Blogtober 2021 : Day 12
It’s raining today. That mizzly, drizzly rain that gusts across the fields and isn’t in the least bit fun to walk in so no dog walk photos today. Instead, I’ll show you some I took the other week when we were out, and in particular our church which has been the focus of some attention recently.
Do you see the numbers 1648 on the bank there? That’s the exciting part, and those were put there by the community team who are currently looking after the church grounds. They’ve been planting up the bank and the idea is that those numbers will be surrounded by flowers in the future.
Now, unless you live in Winwick or your English history is particularly good, you might not know what the numbers stand for (I must confess that I didn’t) so I’ll show you.
Look at that!
Winwick has been declared an historic battlefield site by Historic England which means that no matter how the world changes or the landscape is shaped in the future by fields, roads or houses, those who fought and lost their lives in support of their beliefs will be remembered.
I like that, I think it’s important and I like to think that on Remembrance Day, not only will those soldiers from the more recent wars be remembered, but now we have a more visible connection to those who were here long before that.
I must confess that I don’t know a great deal about the English Civil Wars. I’ll have learnt about them in school but that time in history doesn’t really appeal to me (I’m sure I don’t need to remind you that it’s Roman history that floats my boat! 🙂 ). Now, looking them up online, they seem to me to have been inordinately complicated power struggles between the Parliament and King Charles I (the monarch at the time) with both making allegiances with other parties who might have been better staying out of it. A bit like politics now, I suppose.
Warrington makes very little of its Roman heritage (apart from what is in the museum) but the connections to its more recent past are much more visible – and thank goodness, I say, because I believe that we need to know what anchors us to our ancestors as much as we need to look to the future.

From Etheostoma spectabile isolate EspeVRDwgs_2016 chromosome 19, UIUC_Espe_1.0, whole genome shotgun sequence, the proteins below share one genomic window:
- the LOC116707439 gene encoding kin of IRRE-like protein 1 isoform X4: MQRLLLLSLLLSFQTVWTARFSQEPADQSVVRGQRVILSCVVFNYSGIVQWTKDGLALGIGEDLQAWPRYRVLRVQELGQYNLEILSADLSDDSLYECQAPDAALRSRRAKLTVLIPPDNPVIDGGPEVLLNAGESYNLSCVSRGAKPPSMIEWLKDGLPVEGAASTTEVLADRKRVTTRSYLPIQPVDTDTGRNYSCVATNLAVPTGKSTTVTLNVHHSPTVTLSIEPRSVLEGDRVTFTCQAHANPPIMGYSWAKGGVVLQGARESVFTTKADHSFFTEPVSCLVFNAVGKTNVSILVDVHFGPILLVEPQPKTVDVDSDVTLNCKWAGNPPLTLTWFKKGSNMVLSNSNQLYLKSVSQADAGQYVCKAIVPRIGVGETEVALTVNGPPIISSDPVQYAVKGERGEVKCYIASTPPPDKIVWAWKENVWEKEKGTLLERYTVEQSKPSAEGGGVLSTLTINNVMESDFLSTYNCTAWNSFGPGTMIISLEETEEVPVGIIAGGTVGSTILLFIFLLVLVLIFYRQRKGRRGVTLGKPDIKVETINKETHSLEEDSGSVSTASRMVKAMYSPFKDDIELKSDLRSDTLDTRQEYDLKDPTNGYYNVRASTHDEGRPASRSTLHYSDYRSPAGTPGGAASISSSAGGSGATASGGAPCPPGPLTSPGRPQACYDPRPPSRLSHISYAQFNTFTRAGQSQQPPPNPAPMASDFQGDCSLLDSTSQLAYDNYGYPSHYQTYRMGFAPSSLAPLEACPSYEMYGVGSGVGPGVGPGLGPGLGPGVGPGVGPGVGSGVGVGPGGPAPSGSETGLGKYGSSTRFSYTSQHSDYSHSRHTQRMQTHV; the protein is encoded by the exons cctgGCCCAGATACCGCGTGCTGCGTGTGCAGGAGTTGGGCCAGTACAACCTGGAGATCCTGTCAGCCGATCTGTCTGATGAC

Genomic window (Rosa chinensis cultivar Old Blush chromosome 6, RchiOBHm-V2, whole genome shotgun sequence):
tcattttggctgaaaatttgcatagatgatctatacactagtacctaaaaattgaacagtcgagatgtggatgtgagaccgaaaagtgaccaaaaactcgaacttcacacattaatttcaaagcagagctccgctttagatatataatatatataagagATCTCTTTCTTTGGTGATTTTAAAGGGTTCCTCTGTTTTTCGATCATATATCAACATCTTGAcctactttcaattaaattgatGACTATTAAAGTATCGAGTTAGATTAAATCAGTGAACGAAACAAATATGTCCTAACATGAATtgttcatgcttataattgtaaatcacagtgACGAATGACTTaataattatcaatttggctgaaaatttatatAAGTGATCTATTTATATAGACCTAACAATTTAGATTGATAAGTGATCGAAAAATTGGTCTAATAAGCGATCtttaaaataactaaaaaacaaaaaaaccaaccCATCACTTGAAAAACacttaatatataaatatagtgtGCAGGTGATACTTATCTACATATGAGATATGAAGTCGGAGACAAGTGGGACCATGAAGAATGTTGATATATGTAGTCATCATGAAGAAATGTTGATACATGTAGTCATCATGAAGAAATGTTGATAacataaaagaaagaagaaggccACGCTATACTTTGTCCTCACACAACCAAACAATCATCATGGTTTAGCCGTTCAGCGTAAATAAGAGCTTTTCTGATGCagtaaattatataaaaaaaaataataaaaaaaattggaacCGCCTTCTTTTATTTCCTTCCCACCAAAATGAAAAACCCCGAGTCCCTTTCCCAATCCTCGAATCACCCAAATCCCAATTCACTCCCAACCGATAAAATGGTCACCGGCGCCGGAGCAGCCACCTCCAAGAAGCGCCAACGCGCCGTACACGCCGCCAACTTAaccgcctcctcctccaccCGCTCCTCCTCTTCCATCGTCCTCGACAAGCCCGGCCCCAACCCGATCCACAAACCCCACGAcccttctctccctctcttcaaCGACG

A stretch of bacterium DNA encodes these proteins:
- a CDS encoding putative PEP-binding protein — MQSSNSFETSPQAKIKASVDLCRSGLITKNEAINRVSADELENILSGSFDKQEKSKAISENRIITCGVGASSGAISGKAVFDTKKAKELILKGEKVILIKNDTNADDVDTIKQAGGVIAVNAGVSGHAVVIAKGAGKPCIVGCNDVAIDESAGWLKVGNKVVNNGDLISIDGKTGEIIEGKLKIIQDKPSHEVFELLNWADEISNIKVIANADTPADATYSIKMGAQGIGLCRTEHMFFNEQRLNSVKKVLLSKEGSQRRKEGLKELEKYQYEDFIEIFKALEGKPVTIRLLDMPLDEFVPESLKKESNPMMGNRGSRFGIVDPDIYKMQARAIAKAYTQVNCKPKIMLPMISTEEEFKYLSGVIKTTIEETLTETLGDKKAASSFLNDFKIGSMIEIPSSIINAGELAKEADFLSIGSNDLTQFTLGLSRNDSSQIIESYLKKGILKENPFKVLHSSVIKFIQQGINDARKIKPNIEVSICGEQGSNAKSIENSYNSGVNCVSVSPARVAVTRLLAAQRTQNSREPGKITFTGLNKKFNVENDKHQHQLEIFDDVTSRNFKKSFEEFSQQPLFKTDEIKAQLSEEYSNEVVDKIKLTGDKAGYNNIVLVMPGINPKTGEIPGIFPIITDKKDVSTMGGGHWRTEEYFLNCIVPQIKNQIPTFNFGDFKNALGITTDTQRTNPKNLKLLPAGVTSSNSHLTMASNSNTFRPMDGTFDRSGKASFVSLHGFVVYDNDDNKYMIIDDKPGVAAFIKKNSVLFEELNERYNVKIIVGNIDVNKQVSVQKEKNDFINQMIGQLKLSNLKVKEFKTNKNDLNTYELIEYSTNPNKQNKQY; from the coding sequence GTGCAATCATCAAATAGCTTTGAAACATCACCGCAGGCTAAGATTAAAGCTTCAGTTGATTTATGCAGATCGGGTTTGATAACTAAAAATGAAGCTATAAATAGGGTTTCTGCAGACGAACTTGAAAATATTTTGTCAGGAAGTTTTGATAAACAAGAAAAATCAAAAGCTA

Oliver Cromwell was the leader of the Parliament (he allegedly stayed in a cottage near Warrington town centre and his statue has been there since 1899), and his soldiers were known as the Roundheads because of their helmets. I’ve had lots of conversations about him with my girls as we’ve driven past his huge bronze statue over the years. The opposition, the King’s army, were known as Cavaliers, which was originally a term of abuse from the Roundheads for the wealthy supporters of the King.
Even up until recently there were cannonballs found in the nearby farmers’ fields during ploughing (we still see people with metal detectors out on the fields with the farmers’ permission from time to time). I remember being told about a “bloody stone” where a soldier was allegedly cut down during the battle but when I’ve tried to look it up, it looks like it’s not related to the Civil War at all – it looks like I just live in a part of the world with a violent past!
That’s not surprising really, when you think that there has been a settlement here for nearly a thousand years – Winwick is mentioned in the Domesday book of 1086 which was commissioned by William the Conqueror to assess the extent of the land that made up England at the time (and therefore how much tax he could levy – nothing changes, eh?!).
On a summer evening, though, walking through those same fields that saw so much death and destruction, you’d never imagine it at all.